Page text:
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Colbert showed how this all works on Monday night’s show. He had on Trevor Potter, former head of the Federal Election Commission (FEC) and Colbert’s personal election lawyer. Mr. Potter showed him how to donate a check from the super PAC to an existing 501(c)(4) nonprofit organization, which then forwarded the money to a new secret 501(c)(4), where it essentially disappeared.
Colbert illustrated this by actually writing the check, passing it through an open-ended manila envelope (existing 501(c)(4)), then putting it in a locked wood box (new secret 501(c)(4)). He waited a beat and then reopened the locked box.
The check had disappeared.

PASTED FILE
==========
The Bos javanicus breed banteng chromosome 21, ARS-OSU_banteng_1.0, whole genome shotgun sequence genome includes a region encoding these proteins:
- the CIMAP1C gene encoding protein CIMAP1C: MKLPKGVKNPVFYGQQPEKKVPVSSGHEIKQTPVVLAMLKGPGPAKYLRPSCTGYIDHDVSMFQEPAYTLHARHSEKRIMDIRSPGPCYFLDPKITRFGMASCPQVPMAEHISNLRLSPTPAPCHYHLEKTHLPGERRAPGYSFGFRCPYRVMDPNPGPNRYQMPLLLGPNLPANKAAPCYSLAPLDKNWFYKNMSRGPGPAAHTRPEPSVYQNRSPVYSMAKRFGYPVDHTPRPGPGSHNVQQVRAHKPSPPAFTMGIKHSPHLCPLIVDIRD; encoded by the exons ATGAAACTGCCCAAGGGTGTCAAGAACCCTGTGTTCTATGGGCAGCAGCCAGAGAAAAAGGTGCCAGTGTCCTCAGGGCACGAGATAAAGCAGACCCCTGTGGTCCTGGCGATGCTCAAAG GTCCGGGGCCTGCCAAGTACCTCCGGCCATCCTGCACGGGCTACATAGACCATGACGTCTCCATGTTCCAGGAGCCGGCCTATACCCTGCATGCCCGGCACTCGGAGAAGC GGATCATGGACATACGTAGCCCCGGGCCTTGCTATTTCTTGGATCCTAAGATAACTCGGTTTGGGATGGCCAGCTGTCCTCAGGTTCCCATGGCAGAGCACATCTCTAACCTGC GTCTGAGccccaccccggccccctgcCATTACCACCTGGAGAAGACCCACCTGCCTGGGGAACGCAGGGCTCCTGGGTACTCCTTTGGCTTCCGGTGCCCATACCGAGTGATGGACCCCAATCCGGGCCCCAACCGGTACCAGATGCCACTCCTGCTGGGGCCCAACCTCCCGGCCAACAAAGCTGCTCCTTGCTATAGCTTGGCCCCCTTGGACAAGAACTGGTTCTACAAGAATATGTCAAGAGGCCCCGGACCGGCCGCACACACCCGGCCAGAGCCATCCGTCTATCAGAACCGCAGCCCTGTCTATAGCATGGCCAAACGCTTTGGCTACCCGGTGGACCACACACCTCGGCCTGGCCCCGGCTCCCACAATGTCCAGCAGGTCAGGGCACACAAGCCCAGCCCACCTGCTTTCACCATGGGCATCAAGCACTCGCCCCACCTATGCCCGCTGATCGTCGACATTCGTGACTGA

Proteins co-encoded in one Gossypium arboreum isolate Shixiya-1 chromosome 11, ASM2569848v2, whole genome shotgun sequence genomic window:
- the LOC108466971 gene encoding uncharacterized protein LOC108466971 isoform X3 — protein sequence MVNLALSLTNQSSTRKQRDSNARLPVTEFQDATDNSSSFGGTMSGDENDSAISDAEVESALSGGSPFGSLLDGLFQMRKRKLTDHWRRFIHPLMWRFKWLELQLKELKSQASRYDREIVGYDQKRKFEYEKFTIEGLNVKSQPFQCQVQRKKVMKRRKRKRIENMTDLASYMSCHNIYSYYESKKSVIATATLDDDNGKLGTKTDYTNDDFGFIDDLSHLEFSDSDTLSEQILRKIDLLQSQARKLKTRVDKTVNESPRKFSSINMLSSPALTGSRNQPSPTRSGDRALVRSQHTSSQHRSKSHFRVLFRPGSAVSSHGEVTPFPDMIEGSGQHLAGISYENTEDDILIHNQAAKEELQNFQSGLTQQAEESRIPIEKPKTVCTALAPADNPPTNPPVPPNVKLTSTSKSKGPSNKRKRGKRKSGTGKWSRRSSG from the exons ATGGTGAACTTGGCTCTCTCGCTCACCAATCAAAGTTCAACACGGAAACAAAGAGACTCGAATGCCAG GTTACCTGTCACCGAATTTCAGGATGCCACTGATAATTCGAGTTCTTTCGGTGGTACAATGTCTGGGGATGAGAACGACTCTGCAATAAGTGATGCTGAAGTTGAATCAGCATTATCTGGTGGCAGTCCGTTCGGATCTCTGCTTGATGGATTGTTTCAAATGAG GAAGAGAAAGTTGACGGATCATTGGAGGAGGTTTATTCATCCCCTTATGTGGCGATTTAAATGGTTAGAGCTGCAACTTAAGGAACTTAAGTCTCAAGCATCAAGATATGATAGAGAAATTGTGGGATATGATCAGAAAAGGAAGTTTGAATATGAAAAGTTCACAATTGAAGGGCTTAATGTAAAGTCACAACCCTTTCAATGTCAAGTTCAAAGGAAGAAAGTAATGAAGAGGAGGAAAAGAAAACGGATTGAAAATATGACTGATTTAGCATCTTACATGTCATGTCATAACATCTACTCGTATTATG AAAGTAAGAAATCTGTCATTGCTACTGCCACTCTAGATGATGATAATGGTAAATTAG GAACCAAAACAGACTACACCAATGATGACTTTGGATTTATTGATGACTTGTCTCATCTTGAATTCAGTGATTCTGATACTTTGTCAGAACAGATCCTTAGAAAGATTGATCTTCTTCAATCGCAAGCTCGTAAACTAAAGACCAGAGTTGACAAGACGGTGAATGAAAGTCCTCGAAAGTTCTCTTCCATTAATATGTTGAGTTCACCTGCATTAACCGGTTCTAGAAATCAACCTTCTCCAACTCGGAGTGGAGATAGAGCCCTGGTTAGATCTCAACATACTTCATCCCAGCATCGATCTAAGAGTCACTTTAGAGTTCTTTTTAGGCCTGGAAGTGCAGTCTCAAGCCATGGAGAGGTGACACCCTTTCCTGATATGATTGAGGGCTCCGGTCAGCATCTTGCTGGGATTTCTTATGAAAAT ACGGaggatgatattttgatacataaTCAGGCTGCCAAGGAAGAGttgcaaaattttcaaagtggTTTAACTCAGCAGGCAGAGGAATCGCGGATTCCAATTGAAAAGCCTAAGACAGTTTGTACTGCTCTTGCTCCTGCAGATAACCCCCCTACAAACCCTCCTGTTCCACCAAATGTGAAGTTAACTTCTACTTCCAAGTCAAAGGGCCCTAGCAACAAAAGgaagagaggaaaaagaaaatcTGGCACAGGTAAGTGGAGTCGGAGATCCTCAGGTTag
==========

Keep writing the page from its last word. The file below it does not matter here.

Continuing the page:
“So what do I have to tell ... the IRS about what happened with the money?” Colbert asked Potter.
“Nothing,” said Potter.
Colbert smiled like he was a Grinch in the midst of stealing Christmas. “Well, Trevor, thanks for nothing,” he crowed.
As far as we can tell, this wasn’t just an act. Colbert’s super PAC actually filed a termination report with the FEC on Tuesday, and if you scroll down you can see that it lists an outflow of $7.73 million as “other disbursements.” That’s the money that the super PAC was sitting on, going ... somewhere. Of which we know not.
Maybe Colbert’s donors should demand their money back. He wouldn’t have to give it to them. But we bet Colbert’s evil archrival, Jon Stewart, could turn that into a funny running bit.